[14:10:07] GILLIBRAND: I've served on the Armed Services Committee for over a decade, I can tell you the number of suicides every day from veterans and service members is about 20. It's disgraceful, but it's the lack of access.

And so I've laid out the most comprehensive approach for how we create access for mental health, and the synergy between mental health concerns, trauma, addiction and other conditions is why mental health should be dealt with the same way as any other health condition. It should have 100 percent parity, both for insurance reimbursement and coverage, but also for availability, and we need to drive young healthcare providers and professionals into mental healthcare to ask them to support the needs we have.

BALDWIN: On mental health, this President has called for more mental health institutions to combat gun violence. In fact, today, CNN is reporting that the President is cooling on background checks, sort of behind the scenes, and you know, it has just been a couple of weeks since those mass shootings in Gilroy and in El Paso and in Dayton, so when you know, when everyone goes back to work, you know, are you less hopeful anything gets done in September?

GILLIBRAND: So President Trump has no courage at all. He is unwilling to stand up to the NRA in any circumstances. And there are so many common sense reforms.

We could do universal background checks, making sure we ban assault weapons and large magazines and a Federal anti-gun trafficking law because we shouldn't have to live in a world where kids doing back to school shopping at Walmart are afraid, where kids are doing shelter- in-place drills as opposed to mathematical drills. It's not what we should be aspiring to. And we know the difference. If you're a mental --

BALDWIN: So how can President Trump get it? You get it. How can President Trump get it? How can Senator Mitch McConnell get it?

GILLIBRAND: I think people need to keep raising their voices. We have mental health issues in every country around the globe. But only in America do you have these mass shootings, do you have gun violence on every street corner in big cities.

And the truth is, it is the access to weapons that is so prevalent, so easy for anyone to walk into a store and get a military style weapon. It should be reserved only for our military. They're designed to kill large numbers of people so quickly.

So I think President Trump just has no courage. He will not stand up to the NRA, and that's why as presidential candidate, I laid out a comprehensive approach to getting money out of politics. Go after the greed and corruption at the heart of everything that's wrong at Washington, have publicly funded elections, have clean elections and deal with political corruption. And I have the most comprehensive approach to do that because I know what we're up against.

It's the chokehold that the NRA has over Members of Congress that make it so impossible for them to vote the right way.

BALDWIN: Another piece of the news today, Senator, in Iraq and Syria, ISIS is gaining new strength after the drawdown of American forces. So if you were to become President, what would you do differently? What would you actually send in more troops?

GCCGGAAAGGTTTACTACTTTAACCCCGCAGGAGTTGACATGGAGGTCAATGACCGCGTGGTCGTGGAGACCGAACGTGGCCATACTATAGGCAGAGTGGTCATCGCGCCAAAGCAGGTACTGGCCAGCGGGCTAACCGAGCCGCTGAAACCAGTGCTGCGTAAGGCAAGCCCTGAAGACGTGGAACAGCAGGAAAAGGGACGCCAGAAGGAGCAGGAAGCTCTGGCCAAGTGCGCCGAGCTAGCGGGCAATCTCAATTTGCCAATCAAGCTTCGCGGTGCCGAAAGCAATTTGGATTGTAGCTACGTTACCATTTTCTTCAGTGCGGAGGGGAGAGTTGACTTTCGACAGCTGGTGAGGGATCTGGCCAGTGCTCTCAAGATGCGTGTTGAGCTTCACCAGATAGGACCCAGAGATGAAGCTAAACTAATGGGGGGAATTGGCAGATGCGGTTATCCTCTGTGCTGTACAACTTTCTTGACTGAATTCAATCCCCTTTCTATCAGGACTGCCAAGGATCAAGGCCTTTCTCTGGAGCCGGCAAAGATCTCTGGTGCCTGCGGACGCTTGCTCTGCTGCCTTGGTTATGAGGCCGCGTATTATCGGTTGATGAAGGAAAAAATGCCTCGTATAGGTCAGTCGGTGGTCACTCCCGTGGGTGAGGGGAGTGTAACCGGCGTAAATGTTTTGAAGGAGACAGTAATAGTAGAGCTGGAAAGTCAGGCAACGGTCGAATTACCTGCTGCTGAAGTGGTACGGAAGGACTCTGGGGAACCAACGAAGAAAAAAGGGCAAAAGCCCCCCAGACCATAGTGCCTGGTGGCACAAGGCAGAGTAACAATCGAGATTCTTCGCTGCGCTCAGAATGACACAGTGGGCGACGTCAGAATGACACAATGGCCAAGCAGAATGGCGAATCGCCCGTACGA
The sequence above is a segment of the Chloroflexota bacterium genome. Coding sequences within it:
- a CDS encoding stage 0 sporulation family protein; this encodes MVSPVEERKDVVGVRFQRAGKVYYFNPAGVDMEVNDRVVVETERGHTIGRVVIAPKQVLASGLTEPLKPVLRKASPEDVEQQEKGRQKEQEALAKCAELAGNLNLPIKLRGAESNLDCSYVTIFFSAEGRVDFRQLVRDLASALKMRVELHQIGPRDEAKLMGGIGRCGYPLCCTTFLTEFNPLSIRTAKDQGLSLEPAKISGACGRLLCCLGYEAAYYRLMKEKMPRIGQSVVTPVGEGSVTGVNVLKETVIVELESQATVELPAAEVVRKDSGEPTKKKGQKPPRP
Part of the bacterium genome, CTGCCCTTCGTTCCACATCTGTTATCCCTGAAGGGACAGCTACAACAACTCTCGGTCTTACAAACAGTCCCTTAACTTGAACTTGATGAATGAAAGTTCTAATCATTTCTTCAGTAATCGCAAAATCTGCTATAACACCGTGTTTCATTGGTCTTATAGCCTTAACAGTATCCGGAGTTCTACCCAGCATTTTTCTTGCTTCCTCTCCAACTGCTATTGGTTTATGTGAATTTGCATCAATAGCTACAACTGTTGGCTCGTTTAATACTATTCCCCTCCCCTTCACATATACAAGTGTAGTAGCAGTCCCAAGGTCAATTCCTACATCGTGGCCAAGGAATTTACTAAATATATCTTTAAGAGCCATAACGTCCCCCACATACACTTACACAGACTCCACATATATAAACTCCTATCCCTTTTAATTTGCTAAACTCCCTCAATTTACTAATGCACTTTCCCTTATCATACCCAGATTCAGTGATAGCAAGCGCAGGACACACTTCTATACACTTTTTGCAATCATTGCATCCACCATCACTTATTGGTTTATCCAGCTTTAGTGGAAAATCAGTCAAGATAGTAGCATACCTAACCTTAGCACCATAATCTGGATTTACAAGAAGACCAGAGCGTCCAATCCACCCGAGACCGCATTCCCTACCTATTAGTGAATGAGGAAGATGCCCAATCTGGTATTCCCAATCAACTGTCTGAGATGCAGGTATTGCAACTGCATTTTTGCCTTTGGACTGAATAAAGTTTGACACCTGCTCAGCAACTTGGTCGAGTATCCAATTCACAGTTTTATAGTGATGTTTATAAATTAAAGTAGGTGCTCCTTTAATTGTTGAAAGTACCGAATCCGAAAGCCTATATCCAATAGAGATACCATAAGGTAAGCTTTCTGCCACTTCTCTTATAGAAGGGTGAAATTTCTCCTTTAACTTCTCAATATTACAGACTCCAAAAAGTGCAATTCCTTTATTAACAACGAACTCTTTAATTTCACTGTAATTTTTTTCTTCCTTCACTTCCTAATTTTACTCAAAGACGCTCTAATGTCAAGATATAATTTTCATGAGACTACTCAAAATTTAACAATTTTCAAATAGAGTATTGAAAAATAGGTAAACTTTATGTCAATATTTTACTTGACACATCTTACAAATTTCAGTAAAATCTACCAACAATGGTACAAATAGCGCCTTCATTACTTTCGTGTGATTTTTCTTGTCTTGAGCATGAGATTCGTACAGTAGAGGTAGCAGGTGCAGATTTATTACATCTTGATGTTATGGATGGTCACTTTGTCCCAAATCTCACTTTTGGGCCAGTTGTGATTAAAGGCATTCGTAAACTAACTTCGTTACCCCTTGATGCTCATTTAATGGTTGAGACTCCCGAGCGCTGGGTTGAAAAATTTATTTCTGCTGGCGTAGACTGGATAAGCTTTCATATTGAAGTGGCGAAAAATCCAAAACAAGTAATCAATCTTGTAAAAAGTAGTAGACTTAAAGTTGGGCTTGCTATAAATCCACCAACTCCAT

GILLBRAND: So I have served on the Armed Services Committee for a decade, and I've traveled to the Middle East many times, bringing senators and Congress Members with me. And the last time I assessed what was happening in Syria, we went to Jordan and we went to Turkey, as well as Israel.

And I can tell you this, terrorism metastasizes. It can locate anywhere, it doesn't not need to be in Syria or Afghanistan or Iraq. It can be worldwide, and it can recruit online.

So having mass deployments and having permanent bases in places like Syria, Iraq, and Afghanistan is the wrong approach to defeat terrorism. We should bring those troops home. We should be doing strategic, targeted anti-terrorism missions where the problems arise, just like we did to take out Osama bin Laden. That's the strength and nimbleness of our military today.

And we should be investing far more in cyber defense and cyber warriors, getting the best and the brightest set of our best schools around America to serve this country and protect our democracy, our voting infrastructure, to protect our infrastructure for energy to make sure that we can't have terrorist attacks around the country. That's the priority to keep America safe, not long-term deployments that frankly, result in more, not less terrorism.

BALDWIN: Senator Kirsten Gillibrand, thank you.

GILLIBRAND: Thank you.

BALDWIN: Thank you. The Senator just mentioned the NRA. Well, today, three more resignations in a leadership upheaval. This time a NASCAR owner and a country music star. Plus, President Trump may be talking of the economy, but his team is showing signs of worry in talking about a payroll tax cut.

And another potential violent attack stopped after the suspect posts on social media. We have new details today about the teen's alleged threat against a woman's clinic. You're watching CNN. I'm Brooke Baldwin. (COMMERCIAL BREAK)

[14:19:55] BALDWIN: We're back you watching CNN. I'm Brooke Baldwin. In public, Team Trump is putting on a brave face when it comes to the U.S. economy dismissing talk of a recession. But CNN has learned that in private, concerns of a recession led some of the President's aides to propose a payroll tax cut as a way to fight any potential downturn.

[14:20:14] BALDWIN: We should note that multiple senior officials tell CNN that they were unaware of these talks, although one person says that the proposal is quote, unquote, "not something under consideration at this time."